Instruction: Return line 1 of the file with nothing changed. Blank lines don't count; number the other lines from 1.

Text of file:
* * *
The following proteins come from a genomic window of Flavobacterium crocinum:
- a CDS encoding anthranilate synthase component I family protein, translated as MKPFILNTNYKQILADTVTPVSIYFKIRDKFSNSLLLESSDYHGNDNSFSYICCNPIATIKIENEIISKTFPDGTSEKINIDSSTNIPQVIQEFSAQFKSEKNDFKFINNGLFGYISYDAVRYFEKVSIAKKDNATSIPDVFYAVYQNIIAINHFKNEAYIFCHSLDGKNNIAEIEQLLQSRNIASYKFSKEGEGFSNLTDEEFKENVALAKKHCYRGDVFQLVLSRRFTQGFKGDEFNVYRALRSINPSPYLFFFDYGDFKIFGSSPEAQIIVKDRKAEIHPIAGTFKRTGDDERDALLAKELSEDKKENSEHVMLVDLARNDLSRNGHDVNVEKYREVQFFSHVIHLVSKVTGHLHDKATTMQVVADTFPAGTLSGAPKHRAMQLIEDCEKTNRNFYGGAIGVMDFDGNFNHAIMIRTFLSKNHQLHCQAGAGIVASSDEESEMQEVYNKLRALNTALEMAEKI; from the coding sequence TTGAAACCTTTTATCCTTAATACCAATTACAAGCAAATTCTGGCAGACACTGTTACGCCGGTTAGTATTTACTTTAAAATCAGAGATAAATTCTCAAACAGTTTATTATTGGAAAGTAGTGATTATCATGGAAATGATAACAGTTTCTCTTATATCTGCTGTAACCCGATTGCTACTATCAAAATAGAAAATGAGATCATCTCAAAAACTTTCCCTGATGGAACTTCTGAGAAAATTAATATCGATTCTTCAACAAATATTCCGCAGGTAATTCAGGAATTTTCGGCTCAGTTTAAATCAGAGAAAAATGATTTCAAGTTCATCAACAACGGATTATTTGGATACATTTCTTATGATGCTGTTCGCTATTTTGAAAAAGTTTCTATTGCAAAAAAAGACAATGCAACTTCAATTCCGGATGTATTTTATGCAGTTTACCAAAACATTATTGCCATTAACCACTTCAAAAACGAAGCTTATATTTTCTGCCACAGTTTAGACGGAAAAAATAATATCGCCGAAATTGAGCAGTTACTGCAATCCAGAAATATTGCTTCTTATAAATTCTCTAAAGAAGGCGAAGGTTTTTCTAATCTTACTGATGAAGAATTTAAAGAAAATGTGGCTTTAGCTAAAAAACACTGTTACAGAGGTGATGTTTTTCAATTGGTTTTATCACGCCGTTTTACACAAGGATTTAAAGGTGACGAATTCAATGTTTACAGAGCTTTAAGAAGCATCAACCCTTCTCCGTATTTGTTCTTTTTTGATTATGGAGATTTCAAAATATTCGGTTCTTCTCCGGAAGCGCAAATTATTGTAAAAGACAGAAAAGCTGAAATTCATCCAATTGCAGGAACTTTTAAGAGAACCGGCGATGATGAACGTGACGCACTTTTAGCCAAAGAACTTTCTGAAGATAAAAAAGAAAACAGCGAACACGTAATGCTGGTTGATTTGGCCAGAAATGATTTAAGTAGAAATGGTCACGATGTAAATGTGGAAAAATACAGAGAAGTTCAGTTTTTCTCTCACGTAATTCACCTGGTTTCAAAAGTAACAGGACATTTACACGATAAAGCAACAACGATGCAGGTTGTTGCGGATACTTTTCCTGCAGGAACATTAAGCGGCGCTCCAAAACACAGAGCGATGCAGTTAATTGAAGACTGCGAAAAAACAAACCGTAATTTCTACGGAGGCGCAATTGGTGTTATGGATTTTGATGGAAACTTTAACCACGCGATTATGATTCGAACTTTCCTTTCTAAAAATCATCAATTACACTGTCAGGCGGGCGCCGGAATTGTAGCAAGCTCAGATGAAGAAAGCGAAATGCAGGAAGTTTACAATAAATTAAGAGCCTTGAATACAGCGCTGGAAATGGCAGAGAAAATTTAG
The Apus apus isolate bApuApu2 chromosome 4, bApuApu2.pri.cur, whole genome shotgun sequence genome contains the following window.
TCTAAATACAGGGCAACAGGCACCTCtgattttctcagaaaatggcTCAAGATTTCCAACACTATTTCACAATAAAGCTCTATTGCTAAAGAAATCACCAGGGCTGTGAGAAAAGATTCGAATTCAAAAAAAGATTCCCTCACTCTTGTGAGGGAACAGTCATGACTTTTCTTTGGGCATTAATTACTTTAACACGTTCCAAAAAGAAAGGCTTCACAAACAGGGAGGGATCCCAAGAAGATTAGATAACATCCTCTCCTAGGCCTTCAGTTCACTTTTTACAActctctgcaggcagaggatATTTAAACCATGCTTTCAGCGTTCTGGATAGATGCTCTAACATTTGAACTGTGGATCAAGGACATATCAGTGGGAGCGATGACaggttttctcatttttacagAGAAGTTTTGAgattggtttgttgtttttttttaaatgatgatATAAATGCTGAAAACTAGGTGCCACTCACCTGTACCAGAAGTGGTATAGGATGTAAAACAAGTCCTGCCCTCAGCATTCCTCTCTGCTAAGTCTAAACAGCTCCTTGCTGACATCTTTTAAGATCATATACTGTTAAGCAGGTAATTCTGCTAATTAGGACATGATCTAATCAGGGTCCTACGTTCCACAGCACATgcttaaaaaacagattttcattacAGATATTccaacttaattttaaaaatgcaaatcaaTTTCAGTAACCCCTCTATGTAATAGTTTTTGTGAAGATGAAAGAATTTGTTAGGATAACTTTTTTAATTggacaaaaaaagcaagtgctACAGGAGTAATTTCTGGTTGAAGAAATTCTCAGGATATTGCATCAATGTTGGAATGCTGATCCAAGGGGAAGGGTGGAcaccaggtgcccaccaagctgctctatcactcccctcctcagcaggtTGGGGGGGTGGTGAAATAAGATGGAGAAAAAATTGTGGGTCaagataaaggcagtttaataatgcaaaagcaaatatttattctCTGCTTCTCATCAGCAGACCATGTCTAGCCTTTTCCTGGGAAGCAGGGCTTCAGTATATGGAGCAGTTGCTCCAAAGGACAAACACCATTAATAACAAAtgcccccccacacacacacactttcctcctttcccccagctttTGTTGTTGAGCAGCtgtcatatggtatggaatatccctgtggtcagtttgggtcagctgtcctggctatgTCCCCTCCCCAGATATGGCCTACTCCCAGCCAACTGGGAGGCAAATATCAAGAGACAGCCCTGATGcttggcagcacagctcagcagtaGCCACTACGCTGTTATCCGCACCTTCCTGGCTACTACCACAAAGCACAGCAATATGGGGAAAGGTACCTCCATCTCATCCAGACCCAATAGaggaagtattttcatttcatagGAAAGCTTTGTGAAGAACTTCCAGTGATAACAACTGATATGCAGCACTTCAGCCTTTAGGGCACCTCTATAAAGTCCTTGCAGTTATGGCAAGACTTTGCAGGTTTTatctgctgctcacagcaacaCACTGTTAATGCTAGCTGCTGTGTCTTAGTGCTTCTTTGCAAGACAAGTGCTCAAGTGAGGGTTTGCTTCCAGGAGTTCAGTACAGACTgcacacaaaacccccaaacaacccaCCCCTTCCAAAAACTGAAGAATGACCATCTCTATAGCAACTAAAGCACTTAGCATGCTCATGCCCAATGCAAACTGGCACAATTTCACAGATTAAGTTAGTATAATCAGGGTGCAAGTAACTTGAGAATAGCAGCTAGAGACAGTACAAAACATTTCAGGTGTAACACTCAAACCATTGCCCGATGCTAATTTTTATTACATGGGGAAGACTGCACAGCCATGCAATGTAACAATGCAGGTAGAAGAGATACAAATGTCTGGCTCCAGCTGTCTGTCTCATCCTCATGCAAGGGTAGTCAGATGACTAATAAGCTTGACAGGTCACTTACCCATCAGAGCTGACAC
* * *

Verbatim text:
The following proteins come from a genomic window of Flavobacterium crocinum: